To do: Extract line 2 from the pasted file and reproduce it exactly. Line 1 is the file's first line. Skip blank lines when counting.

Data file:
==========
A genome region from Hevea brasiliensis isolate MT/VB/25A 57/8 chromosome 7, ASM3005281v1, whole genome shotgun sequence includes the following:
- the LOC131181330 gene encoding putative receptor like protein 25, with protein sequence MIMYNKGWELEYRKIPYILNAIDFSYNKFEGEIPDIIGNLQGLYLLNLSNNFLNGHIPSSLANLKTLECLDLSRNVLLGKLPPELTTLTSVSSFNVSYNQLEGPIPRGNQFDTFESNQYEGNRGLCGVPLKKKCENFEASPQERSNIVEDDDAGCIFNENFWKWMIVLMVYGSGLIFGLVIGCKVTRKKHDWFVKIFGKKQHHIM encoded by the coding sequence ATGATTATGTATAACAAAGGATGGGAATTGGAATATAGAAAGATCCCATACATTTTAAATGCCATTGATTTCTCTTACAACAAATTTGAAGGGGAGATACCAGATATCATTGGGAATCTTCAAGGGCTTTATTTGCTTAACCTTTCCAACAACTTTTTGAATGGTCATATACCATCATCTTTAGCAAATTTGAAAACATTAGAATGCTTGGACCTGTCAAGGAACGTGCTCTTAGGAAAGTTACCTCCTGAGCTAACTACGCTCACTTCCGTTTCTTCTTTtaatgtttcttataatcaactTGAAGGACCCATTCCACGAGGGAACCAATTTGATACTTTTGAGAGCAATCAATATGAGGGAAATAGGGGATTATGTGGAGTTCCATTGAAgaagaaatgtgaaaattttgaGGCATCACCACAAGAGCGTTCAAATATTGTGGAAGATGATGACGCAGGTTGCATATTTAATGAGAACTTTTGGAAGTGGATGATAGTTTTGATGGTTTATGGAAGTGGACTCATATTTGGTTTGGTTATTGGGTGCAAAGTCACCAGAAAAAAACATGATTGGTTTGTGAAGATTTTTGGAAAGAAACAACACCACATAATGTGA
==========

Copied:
- the LOC131181330 gene encoding putative receptor like protein 25, with protein sequence MIMYNKGWELEYRKIPYILNAIDFSYNKFEGEIPDIIGNLQGLYLLNLSNNFLNGHIPSSLANLKTLECLDLSRNVLLGKLPPELTTLTSVSSFNVSYNQLEGPIPRGNQFDTFESNQYEGNRGLCGVPLKKKCENFEASPQERSNIVEDDDAGCIFNENFWKWMIVLMVYGSGLIFGLVIGCKVTRKKHDWFVKIFGKKQHHIM encoded by the coding sequence ATGATTATGTATAACAAAGGATGGGAATTGGAATATAGAAAGATCCCATACATTTTAAATGCCATTGATTTCTCTTACAACAAATTTGAAGGGGAGATACCAGATATCATTGGGAATCTTCAAGGGCTTTATTTGCTTAACCTTTCCAACAACTTTTTGAATGGTCATATACCATCATCTTTAGCAAATTTGAAAACATTAGAATGCTTGGACCTGTCAAGGAACGTGCTCTTAGGAAAGTTACCTCCTGAGCTAACTACGCTCACTTCCGTTTCTTCTTTtaatgtttcttataatcaactTGAAGGACCCATTCCACGAGGGAACCAATTTGATACTTTTGAGAGCAATCAATATGAGGGAAATAGGGGATTATGTGGAGTTCCATTGAAgaagaaatgtgaaaattttgaGGCATCACCACAAGAGCGTTCAAATATTGTGGAAGATGATGACGCAGGTTGCATATTTAATGAGAACTTTTGGAAGTGGATGATAGTTTTGATGGTTTATGGAAGTGGACTCATATTTGGTTTGGTTATTGGGTGCAAAGTCACCAGAAAAAAACATGATTGGTTTGTGAAGATTTTTGGAAAGAAACAACACCACATAATGTGA